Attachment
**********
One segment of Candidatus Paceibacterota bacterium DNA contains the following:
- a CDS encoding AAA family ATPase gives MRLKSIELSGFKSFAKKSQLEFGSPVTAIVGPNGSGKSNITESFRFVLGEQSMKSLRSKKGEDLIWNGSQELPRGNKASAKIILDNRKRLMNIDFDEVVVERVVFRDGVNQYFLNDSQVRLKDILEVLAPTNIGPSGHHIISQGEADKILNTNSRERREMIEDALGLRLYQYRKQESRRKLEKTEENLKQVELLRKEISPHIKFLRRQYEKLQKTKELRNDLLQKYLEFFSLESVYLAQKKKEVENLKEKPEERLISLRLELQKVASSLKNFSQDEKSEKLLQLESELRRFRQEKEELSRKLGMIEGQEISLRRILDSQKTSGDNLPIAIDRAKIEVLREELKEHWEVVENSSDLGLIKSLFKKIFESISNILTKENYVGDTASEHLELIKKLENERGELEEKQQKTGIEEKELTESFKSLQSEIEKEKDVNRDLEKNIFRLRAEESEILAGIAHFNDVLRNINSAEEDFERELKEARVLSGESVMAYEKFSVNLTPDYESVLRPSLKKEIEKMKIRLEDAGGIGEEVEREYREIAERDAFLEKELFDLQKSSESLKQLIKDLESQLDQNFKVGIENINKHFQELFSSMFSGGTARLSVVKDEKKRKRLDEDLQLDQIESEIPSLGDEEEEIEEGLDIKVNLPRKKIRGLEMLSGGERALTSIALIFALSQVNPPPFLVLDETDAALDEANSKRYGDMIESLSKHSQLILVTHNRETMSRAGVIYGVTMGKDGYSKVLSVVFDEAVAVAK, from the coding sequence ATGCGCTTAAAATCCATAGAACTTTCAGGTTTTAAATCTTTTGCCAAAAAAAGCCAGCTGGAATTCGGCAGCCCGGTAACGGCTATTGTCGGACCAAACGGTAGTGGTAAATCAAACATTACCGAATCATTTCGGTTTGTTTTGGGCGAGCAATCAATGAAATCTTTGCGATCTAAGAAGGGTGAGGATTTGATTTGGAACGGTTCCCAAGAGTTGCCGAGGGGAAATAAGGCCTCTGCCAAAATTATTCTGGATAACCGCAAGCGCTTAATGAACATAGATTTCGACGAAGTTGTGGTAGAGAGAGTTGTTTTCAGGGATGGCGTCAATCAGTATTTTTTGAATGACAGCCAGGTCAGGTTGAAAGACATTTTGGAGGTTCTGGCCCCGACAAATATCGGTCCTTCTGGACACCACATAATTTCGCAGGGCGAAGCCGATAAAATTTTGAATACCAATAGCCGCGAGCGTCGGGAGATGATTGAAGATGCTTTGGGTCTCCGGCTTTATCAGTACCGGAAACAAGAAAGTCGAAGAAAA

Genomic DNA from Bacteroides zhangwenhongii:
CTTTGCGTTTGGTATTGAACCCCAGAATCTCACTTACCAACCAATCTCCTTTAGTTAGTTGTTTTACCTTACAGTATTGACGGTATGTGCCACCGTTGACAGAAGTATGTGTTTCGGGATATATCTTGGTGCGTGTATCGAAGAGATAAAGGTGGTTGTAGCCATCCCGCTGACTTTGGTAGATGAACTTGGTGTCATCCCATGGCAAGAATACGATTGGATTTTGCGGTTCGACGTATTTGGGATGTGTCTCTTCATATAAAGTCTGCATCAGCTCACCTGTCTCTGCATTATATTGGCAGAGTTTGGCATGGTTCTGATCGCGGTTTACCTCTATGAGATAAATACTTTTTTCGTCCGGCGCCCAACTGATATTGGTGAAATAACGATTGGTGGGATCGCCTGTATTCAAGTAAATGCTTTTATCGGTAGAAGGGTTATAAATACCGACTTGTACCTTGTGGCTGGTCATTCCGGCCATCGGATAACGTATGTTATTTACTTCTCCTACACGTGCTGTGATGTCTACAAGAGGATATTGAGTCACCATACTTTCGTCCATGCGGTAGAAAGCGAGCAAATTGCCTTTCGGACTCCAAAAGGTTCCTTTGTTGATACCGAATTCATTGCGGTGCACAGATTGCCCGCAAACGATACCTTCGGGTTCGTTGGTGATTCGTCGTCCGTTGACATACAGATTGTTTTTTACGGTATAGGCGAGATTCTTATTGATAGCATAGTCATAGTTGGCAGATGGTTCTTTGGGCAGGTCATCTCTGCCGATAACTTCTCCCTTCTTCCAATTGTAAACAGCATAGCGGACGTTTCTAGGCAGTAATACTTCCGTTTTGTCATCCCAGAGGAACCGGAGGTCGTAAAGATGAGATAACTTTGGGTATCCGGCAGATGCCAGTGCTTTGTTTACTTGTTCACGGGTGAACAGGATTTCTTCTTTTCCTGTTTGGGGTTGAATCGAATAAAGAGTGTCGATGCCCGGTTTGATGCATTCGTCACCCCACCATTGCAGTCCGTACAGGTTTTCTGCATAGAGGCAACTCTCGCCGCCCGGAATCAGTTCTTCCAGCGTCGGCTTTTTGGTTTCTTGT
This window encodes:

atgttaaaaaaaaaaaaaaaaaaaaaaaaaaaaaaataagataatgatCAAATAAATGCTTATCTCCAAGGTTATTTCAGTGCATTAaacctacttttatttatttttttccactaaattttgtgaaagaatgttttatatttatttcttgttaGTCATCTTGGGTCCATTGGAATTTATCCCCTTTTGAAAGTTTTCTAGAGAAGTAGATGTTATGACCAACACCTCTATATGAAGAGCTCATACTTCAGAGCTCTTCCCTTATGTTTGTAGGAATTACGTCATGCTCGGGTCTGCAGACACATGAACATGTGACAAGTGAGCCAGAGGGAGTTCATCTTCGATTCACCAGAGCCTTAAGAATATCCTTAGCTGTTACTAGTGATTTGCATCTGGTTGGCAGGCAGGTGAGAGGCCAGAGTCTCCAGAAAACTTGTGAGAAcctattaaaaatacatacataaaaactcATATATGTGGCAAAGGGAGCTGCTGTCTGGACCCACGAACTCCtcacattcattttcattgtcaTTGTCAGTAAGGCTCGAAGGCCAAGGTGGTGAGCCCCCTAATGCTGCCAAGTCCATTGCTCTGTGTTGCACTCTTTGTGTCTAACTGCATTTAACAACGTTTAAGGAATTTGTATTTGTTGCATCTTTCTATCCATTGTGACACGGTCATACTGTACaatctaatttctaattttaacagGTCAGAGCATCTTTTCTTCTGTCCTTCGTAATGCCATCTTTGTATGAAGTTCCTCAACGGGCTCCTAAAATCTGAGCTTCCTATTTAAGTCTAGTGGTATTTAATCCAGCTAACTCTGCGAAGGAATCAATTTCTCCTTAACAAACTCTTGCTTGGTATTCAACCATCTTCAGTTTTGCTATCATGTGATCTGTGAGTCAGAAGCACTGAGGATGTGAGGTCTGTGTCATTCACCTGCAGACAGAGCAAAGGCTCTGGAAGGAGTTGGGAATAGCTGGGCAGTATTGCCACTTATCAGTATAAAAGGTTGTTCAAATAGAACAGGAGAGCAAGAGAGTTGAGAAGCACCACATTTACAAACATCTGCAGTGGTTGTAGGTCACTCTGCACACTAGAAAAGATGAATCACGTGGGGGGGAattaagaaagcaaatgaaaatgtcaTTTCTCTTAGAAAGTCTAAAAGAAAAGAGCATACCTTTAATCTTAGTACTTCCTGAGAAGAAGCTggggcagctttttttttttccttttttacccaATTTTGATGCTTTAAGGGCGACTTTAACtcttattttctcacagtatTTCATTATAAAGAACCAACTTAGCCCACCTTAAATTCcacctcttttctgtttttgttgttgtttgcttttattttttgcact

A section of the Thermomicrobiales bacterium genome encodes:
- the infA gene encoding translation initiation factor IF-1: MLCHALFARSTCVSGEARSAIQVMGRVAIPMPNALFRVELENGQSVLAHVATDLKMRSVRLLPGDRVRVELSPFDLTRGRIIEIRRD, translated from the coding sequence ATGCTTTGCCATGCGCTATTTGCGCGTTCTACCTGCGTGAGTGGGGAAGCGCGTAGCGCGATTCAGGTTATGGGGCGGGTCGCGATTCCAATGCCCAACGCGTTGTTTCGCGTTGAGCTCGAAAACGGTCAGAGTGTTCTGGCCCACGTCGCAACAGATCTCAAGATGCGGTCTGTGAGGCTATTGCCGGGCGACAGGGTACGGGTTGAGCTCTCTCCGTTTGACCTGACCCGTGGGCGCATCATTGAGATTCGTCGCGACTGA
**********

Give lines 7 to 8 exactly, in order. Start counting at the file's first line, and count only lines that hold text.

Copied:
A section of the Thermomicrobiales bacterium genome encodes:
- the infA gene encoding translation initiation factor IF-1: MLCHALFARSTCVSGEARSAIQVMGRVAIPMPNALFRVELENGQSVLAHVATDLKMRSVRLLPGDRVRVELSPFDLTRGRIIEIRRD, translated from the coding sequence ATGCTTTGCCATGCGCTATTTGCGCGTTCTACCTGCGTGAGTGGGGAAGCGCGTAGCGCGATTCAGGTTATGGGGCGGGTCGCGATTCCAATGCCCAACGCGTTGTTTCGCGTTGAGCTCGAAAACGGTCAGAGTGTTCTGGCCCACGTCGCAACAGATCTCAAGATGCGGTCTGTGAGGCTATTGCCGGGCGACAGGGTACGGGTTGAGCTCTCTCCGTTTGACCTGACCCGTGGGCGCATCATTGAGATTCGTCGCGACTGA